Given the high price of grain, fuel and forage it makes sense to get the best out of the organic grazing season. If you are farming on land with a good fertility that is not drought-prone or seasonally water-logged then a good general purpose herbal-ley mix might be a mixture of perennial ryegrass varieties suited to your soil type and situation such as a range of white clover types plus other legumes, like red clover, trefoil and perhaps chicory. Herbal-leys can be adapted for use on good quality beef land by using some of the smaller leaved white clover types which are more persistent and tolerant of closer grazing. Lucerne is slightly higher yielding but is tricky to establish. It is expensive to grow and if trampled or poached by heavy machinery is killed off. Lucerne, like red clover has to be ploughed up every 4/5 years but the main problem restricting it’s production are soil type, soil pH and the susceptibility to heavy and continuous grazing and loss of livestock production through bloat.
White clover spreads sideways, unlike red clover which is a single plant and is therefore more resilient and hardy. White clover are persistent, widely adapted perennial nitrogen producers with tough stems and a dense shallow root mass that protects soil from erosion and suppresses weeds. Depending on type plants grow just 6/12 inches tall but thrive when mowed or grazed. Once established they stand up well to heavy field traffic. In beef systems enhanced rates of live weight gain have been reported on grass/clover swards and silage. During the fattening phase cattle fed on silage made from grass/white clover swards can have a higher daily live weight gain than those fed on grass N silage.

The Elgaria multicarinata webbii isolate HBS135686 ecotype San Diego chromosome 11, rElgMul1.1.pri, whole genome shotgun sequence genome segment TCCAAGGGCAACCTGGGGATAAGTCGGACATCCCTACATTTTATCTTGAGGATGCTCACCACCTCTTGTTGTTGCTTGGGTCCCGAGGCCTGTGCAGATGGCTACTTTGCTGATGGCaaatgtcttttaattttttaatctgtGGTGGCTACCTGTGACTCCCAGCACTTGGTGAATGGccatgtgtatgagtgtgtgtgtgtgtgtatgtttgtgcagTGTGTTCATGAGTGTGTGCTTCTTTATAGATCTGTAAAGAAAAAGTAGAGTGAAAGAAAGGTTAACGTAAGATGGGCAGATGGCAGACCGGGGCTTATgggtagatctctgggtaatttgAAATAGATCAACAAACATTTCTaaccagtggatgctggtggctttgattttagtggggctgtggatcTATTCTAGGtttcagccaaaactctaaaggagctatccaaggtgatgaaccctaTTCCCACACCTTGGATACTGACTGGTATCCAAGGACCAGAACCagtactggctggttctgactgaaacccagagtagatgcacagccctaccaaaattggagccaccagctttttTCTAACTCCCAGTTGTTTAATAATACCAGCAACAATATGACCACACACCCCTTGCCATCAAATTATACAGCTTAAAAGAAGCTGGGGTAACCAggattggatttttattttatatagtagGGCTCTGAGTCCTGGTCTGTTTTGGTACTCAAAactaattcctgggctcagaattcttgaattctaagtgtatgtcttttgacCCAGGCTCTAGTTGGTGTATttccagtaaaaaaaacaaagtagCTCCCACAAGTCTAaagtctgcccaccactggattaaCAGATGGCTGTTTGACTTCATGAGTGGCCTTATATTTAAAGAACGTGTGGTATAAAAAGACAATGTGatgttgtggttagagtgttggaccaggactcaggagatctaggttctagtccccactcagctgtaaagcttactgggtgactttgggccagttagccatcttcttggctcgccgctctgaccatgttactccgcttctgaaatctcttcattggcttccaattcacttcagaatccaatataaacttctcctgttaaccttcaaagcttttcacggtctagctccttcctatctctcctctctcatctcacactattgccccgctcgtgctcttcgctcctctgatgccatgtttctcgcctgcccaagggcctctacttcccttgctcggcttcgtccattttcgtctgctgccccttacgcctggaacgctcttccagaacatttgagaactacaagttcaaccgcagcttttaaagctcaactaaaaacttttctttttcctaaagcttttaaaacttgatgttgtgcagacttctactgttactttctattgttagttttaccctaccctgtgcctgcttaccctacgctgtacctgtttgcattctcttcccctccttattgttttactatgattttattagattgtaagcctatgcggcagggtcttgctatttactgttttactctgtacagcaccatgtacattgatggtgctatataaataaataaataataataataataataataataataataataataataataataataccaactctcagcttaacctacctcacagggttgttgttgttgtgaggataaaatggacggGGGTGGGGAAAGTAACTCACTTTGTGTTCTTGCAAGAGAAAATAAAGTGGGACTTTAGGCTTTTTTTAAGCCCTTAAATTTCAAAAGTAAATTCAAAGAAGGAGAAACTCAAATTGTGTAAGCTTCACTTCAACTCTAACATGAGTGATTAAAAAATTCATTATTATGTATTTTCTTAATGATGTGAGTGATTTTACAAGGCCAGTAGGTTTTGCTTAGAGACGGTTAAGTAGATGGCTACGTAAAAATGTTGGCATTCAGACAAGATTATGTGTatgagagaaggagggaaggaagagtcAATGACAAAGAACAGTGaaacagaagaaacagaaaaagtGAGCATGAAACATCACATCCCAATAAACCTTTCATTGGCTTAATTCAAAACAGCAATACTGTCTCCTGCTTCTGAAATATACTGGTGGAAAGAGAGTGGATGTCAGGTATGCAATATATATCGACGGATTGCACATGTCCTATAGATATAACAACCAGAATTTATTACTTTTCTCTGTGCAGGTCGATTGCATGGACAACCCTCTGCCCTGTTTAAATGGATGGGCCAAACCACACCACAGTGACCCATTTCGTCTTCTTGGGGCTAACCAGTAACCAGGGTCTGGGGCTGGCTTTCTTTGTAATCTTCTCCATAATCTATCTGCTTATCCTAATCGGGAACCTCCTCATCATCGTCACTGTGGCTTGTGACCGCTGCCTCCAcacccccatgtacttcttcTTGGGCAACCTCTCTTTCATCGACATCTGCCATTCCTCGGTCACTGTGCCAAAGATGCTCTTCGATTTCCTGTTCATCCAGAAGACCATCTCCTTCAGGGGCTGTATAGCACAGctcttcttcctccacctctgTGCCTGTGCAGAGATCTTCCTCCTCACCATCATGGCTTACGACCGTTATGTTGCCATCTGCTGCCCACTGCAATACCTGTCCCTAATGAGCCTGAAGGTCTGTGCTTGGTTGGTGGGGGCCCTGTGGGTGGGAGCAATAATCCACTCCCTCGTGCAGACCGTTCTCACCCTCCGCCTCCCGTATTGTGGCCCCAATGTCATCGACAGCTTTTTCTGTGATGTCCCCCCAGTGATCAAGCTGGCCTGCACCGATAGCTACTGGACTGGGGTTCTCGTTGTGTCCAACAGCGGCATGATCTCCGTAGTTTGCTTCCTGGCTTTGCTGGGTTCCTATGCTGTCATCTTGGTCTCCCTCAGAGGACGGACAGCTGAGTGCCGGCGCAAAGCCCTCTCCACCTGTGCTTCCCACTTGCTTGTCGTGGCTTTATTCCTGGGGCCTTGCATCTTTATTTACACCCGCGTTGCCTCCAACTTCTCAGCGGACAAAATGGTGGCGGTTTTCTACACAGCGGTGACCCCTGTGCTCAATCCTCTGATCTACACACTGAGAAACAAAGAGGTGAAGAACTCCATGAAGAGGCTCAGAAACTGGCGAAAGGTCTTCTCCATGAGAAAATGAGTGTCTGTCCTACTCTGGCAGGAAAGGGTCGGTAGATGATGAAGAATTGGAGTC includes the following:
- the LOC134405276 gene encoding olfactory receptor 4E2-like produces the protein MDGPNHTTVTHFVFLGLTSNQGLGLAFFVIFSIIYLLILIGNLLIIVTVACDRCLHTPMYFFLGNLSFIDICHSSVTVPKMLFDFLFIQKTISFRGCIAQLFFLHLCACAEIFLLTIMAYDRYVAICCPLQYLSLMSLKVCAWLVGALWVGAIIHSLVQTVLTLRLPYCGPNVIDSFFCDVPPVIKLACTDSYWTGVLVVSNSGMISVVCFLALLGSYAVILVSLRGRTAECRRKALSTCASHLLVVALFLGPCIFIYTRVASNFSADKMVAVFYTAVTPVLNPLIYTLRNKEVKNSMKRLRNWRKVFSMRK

Depending on weather conditions the grazing season is ideally February/March to November/December. Generally 3 weeks is allowed between grazing periods to allow the clover to do its job and produce nitrogen and to mature otherwise the value will decline. The grass should then be topped to get rid of the weeds.
Every grazing system is a compromise. The strengths and weaknesses of each forage species must be recognized to combine them, making a balanced productive pasture.
OLMC / Peter Jones Livestock Ltd